The South China Morning Post interviewed Quest Ventures’ James Tan for his perspective on how Singaporean firms have, over the decades, moved from a ‘first wing’ – the domestic economy – to a second, namely regional expansion and how a new group of entrepreneurs is assimilating into other economies and building localised businesses rather than brandishing the city state’s brand.
“Drawn to China by the simple desire to fish in “a bigger pond”, he founded online daily-deals site 55tuan.com with four other schoolmates in late 2009, after graduating from Beijing’s prestigious Tsinghua University.
The firm would go on to become the first Chinese e-commerce firm listed on the Nasdaq index in the United States, with a presence in more than 200 cities in China today.
“It may be hard to believe now in an age of Grab, Airbnb and Meetup, but gathering a group of people who do not know one another and who want to do something similar together in 2009 was difficult,” Tan said, noting that 55tuan.com took off only after group discounts at restaurants were built into the service.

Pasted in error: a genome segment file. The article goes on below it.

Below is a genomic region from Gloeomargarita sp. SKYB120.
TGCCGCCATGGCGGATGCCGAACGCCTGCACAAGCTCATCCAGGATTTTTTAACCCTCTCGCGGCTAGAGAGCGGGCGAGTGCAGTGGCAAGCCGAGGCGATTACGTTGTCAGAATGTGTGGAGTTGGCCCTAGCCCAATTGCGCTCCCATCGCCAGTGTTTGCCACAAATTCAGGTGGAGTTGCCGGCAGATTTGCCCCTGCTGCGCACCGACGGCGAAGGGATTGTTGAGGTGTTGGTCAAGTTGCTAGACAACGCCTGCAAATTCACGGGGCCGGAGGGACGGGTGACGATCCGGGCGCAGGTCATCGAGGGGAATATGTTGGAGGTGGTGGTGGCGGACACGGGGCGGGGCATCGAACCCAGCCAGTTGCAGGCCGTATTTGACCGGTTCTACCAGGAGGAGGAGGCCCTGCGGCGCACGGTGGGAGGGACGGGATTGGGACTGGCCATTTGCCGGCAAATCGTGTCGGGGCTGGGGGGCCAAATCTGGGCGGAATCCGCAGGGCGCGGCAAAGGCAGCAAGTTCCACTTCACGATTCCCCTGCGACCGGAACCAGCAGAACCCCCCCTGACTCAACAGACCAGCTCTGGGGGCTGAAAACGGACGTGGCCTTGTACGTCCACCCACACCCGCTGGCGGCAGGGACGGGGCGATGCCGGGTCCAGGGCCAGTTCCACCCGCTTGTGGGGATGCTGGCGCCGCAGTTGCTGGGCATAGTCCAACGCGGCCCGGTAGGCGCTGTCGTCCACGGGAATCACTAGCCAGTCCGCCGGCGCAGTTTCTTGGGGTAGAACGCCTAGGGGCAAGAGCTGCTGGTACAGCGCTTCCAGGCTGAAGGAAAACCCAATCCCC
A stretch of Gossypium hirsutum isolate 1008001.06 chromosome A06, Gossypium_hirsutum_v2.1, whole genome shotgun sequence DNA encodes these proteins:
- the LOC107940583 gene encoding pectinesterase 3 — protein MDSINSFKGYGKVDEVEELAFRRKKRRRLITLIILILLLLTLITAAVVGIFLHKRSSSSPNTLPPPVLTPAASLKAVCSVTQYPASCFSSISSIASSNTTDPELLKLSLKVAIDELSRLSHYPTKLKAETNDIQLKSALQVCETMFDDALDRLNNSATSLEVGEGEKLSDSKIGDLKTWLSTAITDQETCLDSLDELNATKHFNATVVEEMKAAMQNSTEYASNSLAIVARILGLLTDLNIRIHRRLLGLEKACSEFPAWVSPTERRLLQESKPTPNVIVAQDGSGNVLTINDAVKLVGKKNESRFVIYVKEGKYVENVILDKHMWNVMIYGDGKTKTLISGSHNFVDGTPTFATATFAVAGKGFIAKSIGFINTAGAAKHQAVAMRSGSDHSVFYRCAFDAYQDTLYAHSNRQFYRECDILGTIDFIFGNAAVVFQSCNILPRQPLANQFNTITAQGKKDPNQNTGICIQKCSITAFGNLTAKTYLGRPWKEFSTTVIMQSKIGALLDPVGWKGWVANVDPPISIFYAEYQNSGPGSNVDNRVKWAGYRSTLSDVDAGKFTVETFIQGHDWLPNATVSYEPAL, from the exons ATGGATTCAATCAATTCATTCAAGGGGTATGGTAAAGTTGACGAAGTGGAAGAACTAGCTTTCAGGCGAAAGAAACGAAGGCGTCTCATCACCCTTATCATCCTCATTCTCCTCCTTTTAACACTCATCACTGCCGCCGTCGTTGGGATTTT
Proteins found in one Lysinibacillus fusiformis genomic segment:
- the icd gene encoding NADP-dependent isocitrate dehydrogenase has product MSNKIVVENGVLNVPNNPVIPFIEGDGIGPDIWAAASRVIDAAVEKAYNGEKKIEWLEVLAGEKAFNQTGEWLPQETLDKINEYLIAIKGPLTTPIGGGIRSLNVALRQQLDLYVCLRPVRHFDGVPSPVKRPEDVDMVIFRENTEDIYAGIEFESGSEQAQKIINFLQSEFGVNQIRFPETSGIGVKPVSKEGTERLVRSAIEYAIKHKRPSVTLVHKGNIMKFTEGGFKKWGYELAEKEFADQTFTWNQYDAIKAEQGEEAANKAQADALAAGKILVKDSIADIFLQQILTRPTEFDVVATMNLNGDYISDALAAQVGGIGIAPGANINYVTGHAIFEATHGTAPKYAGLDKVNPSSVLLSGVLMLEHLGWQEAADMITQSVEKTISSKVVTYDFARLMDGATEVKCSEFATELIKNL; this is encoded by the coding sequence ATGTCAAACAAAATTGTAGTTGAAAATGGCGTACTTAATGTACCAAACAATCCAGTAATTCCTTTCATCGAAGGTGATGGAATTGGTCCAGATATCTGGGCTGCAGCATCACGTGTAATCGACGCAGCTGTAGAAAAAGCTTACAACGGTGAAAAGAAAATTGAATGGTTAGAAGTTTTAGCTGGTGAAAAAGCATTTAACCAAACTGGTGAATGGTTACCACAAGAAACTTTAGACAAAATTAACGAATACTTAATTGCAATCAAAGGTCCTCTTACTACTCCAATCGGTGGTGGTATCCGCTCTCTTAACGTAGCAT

Being at the heart of the massive Chinese market meant Tan and his team had to deal with swarms of competitors, including many scam companies.
“China back then was not a nice place to kick new business ideas off the ground. People would take your idea and run with it. Even up till five years ago, there was this term called C2C, or Copy to China. Everything you can find in Silicon Valley, you’d be able to find a copycat version in China.”
But a lot had changed since, he said – including China’s building up of its own technological muscle.
“The Chinese are no longer just copycats. They’ve taken ideas and made them even better,” Tan said. “It’s not just Alibaba or WeChat. Just look at ride-sharing apps like Didi Chuxing and drone manufacturers like DJI. There’re also social media apps like TikTok – who knew it would become this big? The US is no longer the world’s only source of inspiration.”
Tan founded venture capital firm Quest Ventures in 2011 to focus on the untapped potential of Southeast Asian start-ups, instead of those trying to break into the Chinese market.
“Five years ago, it would have made sense to focus on start-ups entering China, but not any more,” he said. “Now you also have many haigui [people who return to China after studying abroad]. Like everyone else, they can see that opportunities no longer just exist in the US, but right there in their home country, in China.””